Monday, May 6, 2013

What Would You Do For $10,000,000?

By Brett Petrillo
     What are you willing to do for $10,000,000? This was a question asked in a poll back in 1991. The people were given several options and then instructed to indicate all that they would be willing to do.
     Here were the results:
          25% - Would abandon their entire family.
          25% - Would abandon their church.
          23% - Would become prostitutes for a week or more.
          16% - Would give up their American citizenships.
          16% - Would leave their spouses.
          10% - Would withhold testimony and let a murderer go free.
          7% - Would kill a stranger.
          3% - Would put their children up for adoption.
This poll revealed that two-thirds (66%) agreed to at least one of these, and some to several (James Patterson and Peter Kim, The Day America Told the Truth, 1991). With the exception of "giving up American citizenship," every single one of these is wrong. This poll gives us a very cold look at people's hearts.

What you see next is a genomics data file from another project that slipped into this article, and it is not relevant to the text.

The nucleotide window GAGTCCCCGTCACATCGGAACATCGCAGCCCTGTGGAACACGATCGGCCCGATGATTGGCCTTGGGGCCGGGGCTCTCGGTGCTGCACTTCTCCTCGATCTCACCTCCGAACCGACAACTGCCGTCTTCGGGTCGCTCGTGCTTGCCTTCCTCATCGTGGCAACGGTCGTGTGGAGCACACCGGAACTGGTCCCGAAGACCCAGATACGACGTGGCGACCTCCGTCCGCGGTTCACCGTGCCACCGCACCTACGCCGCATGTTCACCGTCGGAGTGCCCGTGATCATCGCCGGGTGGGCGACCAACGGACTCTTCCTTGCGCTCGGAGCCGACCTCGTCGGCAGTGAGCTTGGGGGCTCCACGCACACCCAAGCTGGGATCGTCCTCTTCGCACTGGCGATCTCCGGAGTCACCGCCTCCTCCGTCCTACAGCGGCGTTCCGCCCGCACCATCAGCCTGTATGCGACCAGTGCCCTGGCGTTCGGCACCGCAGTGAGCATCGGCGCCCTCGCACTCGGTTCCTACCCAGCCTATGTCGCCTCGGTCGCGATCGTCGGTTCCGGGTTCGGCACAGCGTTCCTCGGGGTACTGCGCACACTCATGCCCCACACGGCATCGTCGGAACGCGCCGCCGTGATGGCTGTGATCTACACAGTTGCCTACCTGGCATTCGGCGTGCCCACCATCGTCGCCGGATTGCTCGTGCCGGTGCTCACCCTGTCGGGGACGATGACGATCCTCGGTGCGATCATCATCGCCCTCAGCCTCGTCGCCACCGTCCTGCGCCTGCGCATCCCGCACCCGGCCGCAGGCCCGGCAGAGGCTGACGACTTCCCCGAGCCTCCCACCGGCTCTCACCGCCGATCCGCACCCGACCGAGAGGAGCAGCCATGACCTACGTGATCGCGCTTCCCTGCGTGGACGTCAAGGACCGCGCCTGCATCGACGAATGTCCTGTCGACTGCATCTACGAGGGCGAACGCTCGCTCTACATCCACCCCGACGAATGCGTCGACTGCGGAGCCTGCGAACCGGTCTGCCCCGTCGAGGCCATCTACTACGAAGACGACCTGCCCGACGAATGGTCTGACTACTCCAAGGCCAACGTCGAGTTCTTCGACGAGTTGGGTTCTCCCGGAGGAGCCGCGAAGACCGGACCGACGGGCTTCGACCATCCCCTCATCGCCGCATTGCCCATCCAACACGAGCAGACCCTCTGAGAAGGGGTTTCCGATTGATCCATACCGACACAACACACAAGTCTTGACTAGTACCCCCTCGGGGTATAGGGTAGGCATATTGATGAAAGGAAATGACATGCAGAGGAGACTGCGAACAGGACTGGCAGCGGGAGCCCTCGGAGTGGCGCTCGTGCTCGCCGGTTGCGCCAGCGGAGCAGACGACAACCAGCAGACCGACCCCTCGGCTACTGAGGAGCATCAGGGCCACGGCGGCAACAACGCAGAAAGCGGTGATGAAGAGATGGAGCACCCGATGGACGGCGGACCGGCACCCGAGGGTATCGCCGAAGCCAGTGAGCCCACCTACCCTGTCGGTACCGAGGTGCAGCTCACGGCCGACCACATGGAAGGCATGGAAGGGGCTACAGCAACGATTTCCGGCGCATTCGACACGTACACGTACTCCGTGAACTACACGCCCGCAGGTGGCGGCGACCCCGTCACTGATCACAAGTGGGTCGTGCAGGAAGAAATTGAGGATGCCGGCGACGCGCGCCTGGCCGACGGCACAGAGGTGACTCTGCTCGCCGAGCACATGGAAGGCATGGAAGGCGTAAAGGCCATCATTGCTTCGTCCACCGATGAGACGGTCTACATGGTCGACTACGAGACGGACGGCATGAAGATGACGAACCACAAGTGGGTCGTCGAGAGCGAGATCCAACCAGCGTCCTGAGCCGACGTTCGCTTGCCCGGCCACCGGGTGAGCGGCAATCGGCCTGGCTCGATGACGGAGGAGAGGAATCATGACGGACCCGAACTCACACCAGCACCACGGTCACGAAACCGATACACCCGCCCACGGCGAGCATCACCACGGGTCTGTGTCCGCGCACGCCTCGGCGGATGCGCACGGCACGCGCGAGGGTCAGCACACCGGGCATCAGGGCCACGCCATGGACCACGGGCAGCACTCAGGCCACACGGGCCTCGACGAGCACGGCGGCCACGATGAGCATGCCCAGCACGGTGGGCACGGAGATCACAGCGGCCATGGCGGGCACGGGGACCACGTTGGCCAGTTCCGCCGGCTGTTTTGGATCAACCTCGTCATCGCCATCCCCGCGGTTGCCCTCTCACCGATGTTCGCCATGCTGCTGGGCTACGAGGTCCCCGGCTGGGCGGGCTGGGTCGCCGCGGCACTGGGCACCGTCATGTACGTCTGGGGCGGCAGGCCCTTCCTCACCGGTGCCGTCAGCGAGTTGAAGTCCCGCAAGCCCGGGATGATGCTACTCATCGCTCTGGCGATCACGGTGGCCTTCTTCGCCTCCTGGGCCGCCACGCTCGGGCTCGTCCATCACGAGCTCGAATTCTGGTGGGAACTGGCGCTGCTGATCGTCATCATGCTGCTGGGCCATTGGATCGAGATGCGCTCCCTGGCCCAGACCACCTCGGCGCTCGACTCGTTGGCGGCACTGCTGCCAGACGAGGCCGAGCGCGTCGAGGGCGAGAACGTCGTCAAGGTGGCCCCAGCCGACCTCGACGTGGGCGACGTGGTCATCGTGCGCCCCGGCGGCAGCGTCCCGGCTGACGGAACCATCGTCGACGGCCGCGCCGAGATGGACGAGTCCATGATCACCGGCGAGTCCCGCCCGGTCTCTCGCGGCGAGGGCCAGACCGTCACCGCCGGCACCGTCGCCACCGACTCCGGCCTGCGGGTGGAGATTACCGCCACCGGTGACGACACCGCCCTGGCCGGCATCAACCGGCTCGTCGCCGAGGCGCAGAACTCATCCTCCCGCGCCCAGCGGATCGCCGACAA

This is exactly what Paul was trying to warn people about in 1 Timothy 6:10, "For the love of money is a root of all sorts of evil, and some by longing for it have wandered away from the faith and pierced themselves with many griefs."
     I tried to tell myself that this mostly applies to non-Christians, but I think we all know better. Christian people are influenced by money just as much as everyone else. So we must ask again, what are you willing to do for $10,000,000? Are any sins on that list? If so, I hope we will take a closer look at our lives and our hearts. Are they really in the right place?
     Jesus said, "For what will it profit a man if he gains the whole world and forfeits his soul? Or what will a man give in exchange for his soul?" (Matthew 16:26).
     There is no amount of money, no reward, and no sin that is worth giving up heaven for.

- via The Contender, the weekly bulletin published by the Walnut Grove Church of Christ in Benton, KY.  Kevin Williams preaches for the congregation.  He may be contacted through the church's website:

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